Monday, January 23, 2012

Marion Bauer, Guest Blogger

Marion Bauer (1882-1955) is no longer alive, but her music (when I am not practicing it) lives in my head. The more I practice and rehearse her Viola Sonata, the more I admire her as a composer.

She was once an important force in New York musical circles as both a composer and a teacher of all musical subjects, before she was relegated to the margins of music history by luminaries like Virgil Thomson. In the 1980s he said that she was not any part of a modern movement, and that she should not be grouped with Boulanger or Copland, and that was that. He obviously didn't know that Bauer was Nadia Boulanger's first American student and that Copland's success in New York had a lot to do with Bauer's influence.

The following excerpt from the first pages (4-5) of her book, Twentieth Century Music: How it Developed--How to Listen to it, published by G.P. Putnam's Sons in 1933 (and hailed as "the first important contribution to new music" by the New York Sun) has particular resonance for me.
Most listeners, regarding present-day music as harmful to the continuance of a traditional lineage, dismiss it as the work of fanatics. By avoiding the discomfort of exploring unknown territory, they do not retard progress but only their individual development. the race of the swift and the battle of the strong continue, but they are out of the running and blame modern conditions instead of their own intolerance and short-sightedness.

We have experienced unbelievable development in radio, aeronautics, architecture, painting, and scientific research. Why should we not expect music to follow in the footsteps of its fellow-arts and of invention? It is the usual story of the vision of the few, which is gradually tolerated, then generally accepted, and finally superseded by a new vision. the natural procedure is from the know to the unknown, and the right of way to the New is contested at every step. Opposition to innovation has made history.

We never profit by the experiences of the past. We do not seem to realize that we repeat what other ages have gone through, and never seem to understand the secrets the past would reveal. We are not inventors and innovators but merely pawns used by a force which is a composite of the accumulated needs, beliefs, desires, ambitions, inspirations, and inhibitions of each age. This gigantic force is the cause behind the ever-changing effects. Religion, politics, economics, social conditions, art, all act and react upon each other in response to this "spirit of the age," and in turn help to create it.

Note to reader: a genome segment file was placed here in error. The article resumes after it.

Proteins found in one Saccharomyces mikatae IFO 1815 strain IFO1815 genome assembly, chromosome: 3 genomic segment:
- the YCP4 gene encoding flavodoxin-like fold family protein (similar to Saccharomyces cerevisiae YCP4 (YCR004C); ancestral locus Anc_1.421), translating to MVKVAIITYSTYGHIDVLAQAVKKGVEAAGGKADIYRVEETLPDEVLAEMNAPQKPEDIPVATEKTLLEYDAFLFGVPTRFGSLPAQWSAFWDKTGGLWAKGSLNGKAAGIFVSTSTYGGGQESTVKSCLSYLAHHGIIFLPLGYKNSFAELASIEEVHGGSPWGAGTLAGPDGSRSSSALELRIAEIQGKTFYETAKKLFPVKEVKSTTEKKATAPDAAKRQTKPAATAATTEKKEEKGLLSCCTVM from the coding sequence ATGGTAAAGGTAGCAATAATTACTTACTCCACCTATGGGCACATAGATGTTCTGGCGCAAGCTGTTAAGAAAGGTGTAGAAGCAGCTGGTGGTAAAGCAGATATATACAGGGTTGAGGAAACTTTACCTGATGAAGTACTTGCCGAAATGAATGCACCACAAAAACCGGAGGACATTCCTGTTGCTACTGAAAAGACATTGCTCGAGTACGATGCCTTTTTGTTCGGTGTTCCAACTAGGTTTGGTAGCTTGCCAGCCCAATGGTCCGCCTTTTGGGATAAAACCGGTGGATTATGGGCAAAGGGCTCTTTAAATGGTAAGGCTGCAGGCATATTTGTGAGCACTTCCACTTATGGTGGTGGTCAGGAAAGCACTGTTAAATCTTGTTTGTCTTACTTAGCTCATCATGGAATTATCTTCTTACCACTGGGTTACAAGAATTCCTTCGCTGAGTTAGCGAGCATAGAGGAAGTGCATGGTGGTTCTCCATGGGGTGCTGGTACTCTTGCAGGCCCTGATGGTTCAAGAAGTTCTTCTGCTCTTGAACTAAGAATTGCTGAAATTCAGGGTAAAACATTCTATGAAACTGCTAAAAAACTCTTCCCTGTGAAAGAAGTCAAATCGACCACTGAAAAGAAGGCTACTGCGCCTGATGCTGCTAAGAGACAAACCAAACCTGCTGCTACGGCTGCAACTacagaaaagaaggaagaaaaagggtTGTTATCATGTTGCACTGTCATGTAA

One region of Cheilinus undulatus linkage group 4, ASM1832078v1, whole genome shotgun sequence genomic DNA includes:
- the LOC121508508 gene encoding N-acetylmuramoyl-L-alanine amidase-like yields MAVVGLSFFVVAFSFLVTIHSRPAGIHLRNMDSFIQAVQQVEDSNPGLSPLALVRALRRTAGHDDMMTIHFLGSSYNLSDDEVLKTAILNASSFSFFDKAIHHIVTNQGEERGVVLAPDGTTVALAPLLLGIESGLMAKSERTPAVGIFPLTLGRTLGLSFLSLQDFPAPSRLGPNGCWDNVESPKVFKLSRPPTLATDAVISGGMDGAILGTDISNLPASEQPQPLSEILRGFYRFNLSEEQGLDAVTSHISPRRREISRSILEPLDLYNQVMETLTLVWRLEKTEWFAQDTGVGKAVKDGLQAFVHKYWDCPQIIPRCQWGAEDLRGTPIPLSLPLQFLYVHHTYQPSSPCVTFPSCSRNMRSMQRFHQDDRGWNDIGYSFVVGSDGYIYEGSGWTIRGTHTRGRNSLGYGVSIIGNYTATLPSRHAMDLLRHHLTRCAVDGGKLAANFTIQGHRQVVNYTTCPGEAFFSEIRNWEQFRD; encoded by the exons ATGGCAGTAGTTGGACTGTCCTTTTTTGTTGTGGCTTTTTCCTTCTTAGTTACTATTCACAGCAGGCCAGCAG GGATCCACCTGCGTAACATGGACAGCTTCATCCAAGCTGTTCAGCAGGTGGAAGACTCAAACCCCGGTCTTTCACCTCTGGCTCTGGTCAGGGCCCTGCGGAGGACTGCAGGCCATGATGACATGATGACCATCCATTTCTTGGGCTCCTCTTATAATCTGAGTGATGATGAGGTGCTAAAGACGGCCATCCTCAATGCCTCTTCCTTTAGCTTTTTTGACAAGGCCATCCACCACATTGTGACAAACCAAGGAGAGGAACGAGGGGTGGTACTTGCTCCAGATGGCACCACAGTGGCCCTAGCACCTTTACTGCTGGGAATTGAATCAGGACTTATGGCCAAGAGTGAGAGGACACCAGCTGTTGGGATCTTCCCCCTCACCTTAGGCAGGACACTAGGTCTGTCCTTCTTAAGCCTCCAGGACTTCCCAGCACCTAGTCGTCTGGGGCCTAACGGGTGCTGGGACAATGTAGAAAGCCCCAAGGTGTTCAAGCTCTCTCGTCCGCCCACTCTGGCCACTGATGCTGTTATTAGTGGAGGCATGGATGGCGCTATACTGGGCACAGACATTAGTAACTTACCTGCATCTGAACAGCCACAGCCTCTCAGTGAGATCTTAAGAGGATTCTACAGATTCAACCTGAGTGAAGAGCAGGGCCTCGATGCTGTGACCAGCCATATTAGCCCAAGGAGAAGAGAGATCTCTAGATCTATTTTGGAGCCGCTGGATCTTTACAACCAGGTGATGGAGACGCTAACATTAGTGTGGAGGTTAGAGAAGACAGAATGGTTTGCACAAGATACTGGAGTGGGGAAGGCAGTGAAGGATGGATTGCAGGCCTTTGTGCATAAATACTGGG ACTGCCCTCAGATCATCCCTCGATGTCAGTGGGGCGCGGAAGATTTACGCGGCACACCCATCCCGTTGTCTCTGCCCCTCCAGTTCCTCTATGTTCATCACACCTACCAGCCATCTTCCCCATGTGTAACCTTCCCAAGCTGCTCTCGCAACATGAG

. . .

No matter how beautiful, how satisfactory, or how scientific the art of a period may be, we know that it encloses seeds of its fruition, and, at the same time, of its destruction. At the height of perfection, decay begins. The spirit of beauty caught in a net, subjected to a microscope, and preserved in alcohol becomes a museum specimen. Nor can art flourish in the strait-jacket of standardization. And so we see throughout the centuries three inevitable stages in every art epoch: youth, maturity, and decay. The fact that epochs overlap creates friction. The New is seldom welcome; it breeds alarm and distrust. In time it proves its right to a place in the sun, becomes overconfident and arrogant, and, finally, after a life or death struggle, is supplanted by an upstart, a usurper. And the cycle begins again!

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